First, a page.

We note with sadness the news that Ig Nobel Prize winner Dr. Francis Fesmire died. Dr. Fesmire found joy and fame by putting his finger on — nay, in — the pulse of his times. He was awarded the 2006 Ig Nobel Prize in medicine for his medical case report “Termination of Intractable Hiccups with Digital Rectal Massage” [Annals of Emergency Medicine, vol. 17, no. 8, August 1988 p. 872]. Inspired by Dr. Fesmire’s medical paper, Majed Odeh, Harry Bassan, and Arie Oliven of Bnai Zion Medical Center, Haifa, Israel, applied his technique, found success, and reported it in a medical paper also titled “Termination of Intractable Hiccups with Digital Rectal Massage.” They shared the Ig Nobel Prize with Dr. Fesmire, and he with them.
Here’s video of Dr. Fesmire’s acceptance speech at the Ig Nobel ceremony, and the subsequent demonstration of his work (the demonstration featured Professor William Lipscomb, a Nobel laureate in chemistry). It begins at about the 1:02:00 point in the video:The YouTube ID of H1q2Wxz3OiY?t=1h2m8s is invalid.
We ask you to join us, and raise a finger in salute to Dr. Fesmire. Thanks to him, life is not an endless series of hiccups.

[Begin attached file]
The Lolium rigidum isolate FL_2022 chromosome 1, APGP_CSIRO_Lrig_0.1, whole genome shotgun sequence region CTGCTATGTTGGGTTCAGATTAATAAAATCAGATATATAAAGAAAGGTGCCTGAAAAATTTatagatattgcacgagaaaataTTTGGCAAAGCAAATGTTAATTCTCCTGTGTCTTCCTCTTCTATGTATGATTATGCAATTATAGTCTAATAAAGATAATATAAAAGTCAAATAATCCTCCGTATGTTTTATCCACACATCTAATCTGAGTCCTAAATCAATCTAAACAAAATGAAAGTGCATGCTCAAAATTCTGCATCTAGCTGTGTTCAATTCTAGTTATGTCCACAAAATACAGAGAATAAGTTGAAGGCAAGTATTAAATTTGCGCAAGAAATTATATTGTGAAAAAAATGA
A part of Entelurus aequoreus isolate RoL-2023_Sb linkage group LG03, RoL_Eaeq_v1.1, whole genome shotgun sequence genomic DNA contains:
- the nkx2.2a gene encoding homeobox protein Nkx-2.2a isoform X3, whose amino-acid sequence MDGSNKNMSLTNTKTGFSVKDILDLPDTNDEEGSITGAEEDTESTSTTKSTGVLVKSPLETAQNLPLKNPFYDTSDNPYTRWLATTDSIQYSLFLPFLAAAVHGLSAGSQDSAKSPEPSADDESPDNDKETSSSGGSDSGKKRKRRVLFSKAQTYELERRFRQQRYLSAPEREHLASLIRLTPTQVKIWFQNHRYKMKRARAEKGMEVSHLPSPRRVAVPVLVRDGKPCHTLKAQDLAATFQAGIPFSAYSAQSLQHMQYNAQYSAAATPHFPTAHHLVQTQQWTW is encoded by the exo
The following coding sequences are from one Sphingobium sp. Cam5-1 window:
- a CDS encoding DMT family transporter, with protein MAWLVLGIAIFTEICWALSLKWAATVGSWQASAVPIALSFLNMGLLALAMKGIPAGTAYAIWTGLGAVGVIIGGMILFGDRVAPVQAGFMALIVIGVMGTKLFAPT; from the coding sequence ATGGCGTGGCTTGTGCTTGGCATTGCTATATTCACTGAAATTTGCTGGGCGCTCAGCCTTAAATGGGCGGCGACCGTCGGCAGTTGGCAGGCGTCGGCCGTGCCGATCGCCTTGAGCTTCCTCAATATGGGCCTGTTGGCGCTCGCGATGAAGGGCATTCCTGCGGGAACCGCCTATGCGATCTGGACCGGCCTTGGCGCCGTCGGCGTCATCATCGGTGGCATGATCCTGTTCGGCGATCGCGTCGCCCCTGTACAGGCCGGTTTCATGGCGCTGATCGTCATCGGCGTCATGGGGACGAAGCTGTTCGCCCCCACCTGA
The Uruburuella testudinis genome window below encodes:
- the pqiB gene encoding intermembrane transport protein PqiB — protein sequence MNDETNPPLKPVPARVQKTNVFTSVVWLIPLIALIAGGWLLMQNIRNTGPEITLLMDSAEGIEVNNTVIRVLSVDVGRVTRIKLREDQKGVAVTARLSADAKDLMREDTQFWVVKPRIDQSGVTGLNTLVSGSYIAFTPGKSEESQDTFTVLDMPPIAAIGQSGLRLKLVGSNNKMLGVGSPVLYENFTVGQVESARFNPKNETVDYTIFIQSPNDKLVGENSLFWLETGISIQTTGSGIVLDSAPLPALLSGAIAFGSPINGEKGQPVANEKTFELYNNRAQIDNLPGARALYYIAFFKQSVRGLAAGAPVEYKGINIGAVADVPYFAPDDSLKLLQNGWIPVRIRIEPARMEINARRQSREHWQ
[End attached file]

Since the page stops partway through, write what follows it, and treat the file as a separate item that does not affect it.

Dr. Francis Fesmire, a longtime member of Erlanger’s medical staff and physician leader in the Emergency Medicine Department and throughout the nation, died suddenly on Friday. A statement from Erlanger officials said, “We extend our condolences to Dr. Fesmire’s family, particularly his wife Connie and sons, Forrest and Hunter, and mourn the loss of this extremely gifted and respected emergency medicine physician”…. On a national level, Dr. Fesmire served as chairman of the Clinical Policy Committee of theAmerican College of Emergency Physicians (ACEP) from 2010 to the present. In 2009 he was awarded the “Hero of Emergency Medicine” award by the American College of Emergency Physicians. He was also awarded the Ig Nobel Prize for Medicine in 2006. “
His friend John Shearer published a remembrance of Dr. Fesmire, a few days later in that same newspaper.
Dr. Fesmire returned to the Ig Nobel ceremony in several years, gleefully taking a bow, distributing rubber gloves and KY jelly, and offering to apply his technique, gratis, to any audience member in need. He often expressed his intent to take part, some year, in the annual Ig Nobel Tour of the UK (for the UK’s National Science and Engineering Week) — alas, that is a delight that was not fated to be.
FURTHER FESMIRE HIGHLIGHTS:
Here’s a photo of Dr. Fesmire in 2008, when he returned to the Ig Nobel ceremony and also participated in the Ig Informal Lectures at MIT: